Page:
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What Happened When I Gave Up Self-Harm for Lent

I want to tell you about the most difficult thing I’ve ever done.

Well, that’s not entirely true. But it definitely makes the Top Five.

It was the bitter cold of February 2016, and I found myself in an unfamiliar city struggling to make friends. I could write a whole article about living abroad with mental illness (and I probably will) but this one is about the 46 most challenging days of that semester. For 46 days, I gave up all methods of self-harm.

For 46 days, I took care of myself.

There’s much to discuss at the intersection of mental illness and religion, and Lent is one of those particularly messy topics. It’s the time in the Christian liturgical calendar when you’re meant to give something up for 46 days (or 40, if you don’t count Sundays, but we won’t get into the details here) starting on Ash Wednesday and ending on Easter Sunday.

This is difficult when your mental illness doesn’t leave you with many things to give up.

Some go the health route. Giving up chocolate perhaps, or soda. Fasting from something that maybe isn’t great for your body. Did you catch that word though? Fasting. I can’t give up chocolate, because chocolate is food, and on days when I’m struggling to eat I might just need some chocolate to convince myself that food isn’t too scary.

Others fast from of technology. No social media, no Netflix, no just-for-fun apps. Every Ash Wednesday I see a flood of “Goodbye Facebook!” posts on my news feed. I couldn’t go a whole 46 days without easy access to my support network of friends and family. Sometimes, seeing their posts on Facebook helps me feel connected. Having them like and comment on my photos reminds me of their presence even when they’re miles away.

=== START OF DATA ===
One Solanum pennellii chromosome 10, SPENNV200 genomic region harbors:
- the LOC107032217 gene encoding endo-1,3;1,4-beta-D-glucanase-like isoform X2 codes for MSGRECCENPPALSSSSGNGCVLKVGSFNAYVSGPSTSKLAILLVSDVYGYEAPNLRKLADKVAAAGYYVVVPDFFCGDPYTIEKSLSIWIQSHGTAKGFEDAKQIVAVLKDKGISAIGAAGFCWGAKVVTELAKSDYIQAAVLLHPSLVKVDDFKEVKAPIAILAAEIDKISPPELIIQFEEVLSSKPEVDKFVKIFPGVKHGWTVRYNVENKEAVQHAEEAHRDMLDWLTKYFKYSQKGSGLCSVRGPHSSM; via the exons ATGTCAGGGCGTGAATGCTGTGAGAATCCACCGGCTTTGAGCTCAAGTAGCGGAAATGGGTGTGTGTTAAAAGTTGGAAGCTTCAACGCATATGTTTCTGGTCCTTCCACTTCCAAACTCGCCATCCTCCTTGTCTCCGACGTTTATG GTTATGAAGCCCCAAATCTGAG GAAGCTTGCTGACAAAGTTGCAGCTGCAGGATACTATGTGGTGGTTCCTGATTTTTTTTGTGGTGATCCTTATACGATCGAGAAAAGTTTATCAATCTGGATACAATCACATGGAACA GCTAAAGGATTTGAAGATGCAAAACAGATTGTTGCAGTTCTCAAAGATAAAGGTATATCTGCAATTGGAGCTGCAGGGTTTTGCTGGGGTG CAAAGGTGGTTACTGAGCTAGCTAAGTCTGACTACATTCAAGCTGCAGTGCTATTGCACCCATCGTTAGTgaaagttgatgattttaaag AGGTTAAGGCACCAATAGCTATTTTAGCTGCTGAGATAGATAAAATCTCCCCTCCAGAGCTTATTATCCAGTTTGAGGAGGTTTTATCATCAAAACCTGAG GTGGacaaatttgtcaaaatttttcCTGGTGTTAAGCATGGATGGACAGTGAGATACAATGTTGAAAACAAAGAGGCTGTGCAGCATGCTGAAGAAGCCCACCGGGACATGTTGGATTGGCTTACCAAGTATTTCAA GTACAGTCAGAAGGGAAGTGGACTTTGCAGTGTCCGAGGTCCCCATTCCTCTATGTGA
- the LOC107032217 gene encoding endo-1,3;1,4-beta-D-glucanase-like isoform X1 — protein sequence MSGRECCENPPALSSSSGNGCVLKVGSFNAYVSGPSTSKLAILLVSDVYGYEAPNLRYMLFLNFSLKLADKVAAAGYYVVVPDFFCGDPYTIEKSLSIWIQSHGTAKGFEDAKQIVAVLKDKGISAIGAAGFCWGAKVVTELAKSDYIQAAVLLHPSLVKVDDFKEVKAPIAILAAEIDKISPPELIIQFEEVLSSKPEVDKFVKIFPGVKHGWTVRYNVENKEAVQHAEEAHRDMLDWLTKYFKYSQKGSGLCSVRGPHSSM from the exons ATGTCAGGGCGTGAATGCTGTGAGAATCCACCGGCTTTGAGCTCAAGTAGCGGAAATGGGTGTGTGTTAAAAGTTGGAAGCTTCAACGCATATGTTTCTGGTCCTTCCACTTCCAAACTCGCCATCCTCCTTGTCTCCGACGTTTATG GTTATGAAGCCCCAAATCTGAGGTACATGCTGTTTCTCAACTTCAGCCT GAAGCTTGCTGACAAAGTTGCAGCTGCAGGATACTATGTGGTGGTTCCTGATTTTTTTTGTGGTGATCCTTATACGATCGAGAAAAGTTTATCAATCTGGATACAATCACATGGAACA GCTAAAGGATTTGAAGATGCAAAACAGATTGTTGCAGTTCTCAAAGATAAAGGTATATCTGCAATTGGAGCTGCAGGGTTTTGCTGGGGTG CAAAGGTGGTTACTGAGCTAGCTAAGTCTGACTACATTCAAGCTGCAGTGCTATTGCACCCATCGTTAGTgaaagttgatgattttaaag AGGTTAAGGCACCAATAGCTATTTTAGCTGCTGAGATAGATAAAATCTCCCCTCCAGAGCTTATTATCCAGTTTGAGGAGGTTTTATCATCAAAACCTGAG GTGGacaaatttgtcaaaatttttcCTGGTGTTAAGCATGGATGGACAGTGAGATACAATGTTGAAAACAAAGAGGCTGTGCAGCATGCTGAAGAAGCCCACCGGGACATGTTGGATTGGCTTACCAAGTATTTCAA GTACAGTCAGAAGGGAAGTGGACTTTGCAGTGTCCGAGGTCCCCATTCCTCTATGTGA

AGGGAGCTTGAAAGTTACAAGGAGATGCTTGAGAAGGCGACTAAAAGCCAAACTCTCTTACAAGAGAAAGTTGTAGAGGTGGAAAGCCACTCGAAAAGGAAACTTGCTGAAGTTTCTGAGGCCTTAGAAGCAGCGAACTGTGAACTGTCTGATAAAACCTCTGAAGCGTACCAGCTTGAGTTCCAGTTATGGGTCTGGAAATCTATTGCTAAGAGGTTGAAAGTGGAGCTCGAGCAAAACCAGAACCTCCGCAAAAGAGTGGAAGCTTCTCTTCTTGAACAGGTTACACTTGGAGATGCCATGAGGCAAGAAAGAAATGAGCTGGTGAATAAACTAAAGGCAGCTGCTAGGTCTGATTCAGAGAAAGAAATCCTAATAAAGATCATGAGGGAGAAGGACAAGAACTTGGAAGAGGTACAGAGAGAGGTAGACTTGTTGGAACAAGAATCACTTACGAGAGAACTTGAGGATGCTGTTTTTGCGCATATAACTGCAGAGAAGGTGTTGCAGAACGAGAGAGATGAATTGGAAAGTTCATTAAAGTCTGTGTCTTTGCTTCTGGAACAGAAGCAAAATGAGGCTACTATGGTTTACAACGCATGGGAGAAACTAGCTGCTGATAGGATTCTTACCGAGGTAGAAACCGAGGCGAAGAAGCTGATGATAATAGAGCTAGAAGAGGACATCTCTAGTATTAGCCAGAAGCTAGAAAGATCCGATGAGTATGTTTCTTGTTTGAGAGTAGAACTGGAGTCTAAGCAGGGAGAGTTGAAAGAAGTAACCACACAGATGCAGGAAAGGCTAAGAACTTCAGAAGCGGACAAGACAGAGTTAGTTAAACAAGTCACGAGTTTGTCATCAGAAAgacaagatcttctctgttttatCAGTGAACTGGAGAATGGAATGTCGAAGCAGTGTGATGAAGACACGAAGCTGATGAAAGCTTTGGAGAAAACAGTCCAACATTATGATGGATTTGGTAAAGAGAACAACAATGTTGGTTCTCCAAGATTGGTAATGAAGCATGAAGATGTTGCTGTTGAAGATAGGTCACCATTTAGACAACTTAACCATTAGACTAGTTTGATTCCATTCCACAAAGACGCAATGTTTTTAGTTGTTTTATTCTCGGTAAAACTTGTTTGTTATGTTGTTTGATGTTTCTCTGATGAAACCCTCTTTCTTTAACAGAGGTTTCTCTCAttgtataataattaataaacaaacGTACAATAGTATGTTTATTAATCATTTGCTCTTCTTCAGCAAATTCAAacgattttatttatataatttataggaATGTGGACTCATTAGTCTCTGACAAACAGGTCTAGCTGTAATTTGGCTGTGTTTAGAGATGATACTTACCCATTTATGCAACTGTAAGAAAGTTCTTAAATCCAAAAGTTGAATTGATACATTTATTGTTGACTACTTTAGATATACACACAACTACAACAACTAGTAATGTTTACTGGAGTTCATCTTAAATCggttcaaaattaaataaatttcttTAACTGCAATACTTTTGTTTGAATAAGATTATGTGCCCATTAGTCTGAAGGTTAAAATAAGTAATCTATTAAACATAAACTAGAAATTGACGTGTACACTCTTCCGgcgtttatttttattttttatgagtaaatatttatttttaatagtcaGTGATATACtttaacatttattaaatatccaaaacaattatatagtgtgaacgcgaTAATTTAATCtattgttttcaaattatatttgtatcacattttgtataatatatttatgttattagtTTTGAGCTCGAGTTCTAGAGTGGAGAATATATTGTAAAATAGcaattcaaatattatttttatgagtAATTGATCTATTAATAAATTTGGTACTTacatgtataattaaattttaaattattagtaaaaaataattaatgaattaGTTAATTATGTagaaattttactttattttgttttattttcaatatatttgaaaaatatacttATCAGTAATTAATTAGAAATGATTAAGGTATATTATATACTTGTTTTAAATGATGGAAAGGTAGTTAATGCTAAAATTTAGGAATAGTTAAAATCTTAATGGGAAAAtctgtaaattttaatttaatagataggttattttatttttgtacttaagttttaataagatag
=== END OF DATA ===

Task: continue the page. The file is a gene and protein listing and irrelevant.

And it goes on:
And sometimes, a weekend Netflix binge is the only thing that will distract my anxious brain from imagining worst case scenarios in every area of my life.

I could go on. It’s a struggle every year. But last year, I embarked on the scariest Lent I could think of. From the moment the ash touched my forehead, I would treat myself with the gentleness and grace I don’t always think I deserve. So, how did it go?

Looking back on it, I remember the deep and rich emotions of those 46 days. Feeling the Easter sun on my skin after this bold accomplishment is still one of my happiest memories. But I also remember the nights when I sat on the cold tiled floor crying, one tear for every day left in the journey. I had moments where I would look at my calendar and count the weeks, worried I would get tired and give in, but also in awe of how far I’d made it.

For 46 days, I ate enough food. For 46 days, I did not let hunger be a physical refuge amidst a storm of emotional pain. I did not skip out on meals when I was feeling too anxious to eat. Some days, it was the easiest thing in the world. Some days, it made me happy. Really, truly, deeply happy. Other days, I was frustrated. Angry at myself for taking on such a huge task. Pushing through those days was like the last five minutes of a workout, when you want to give up but somehow you find the strength to keep going.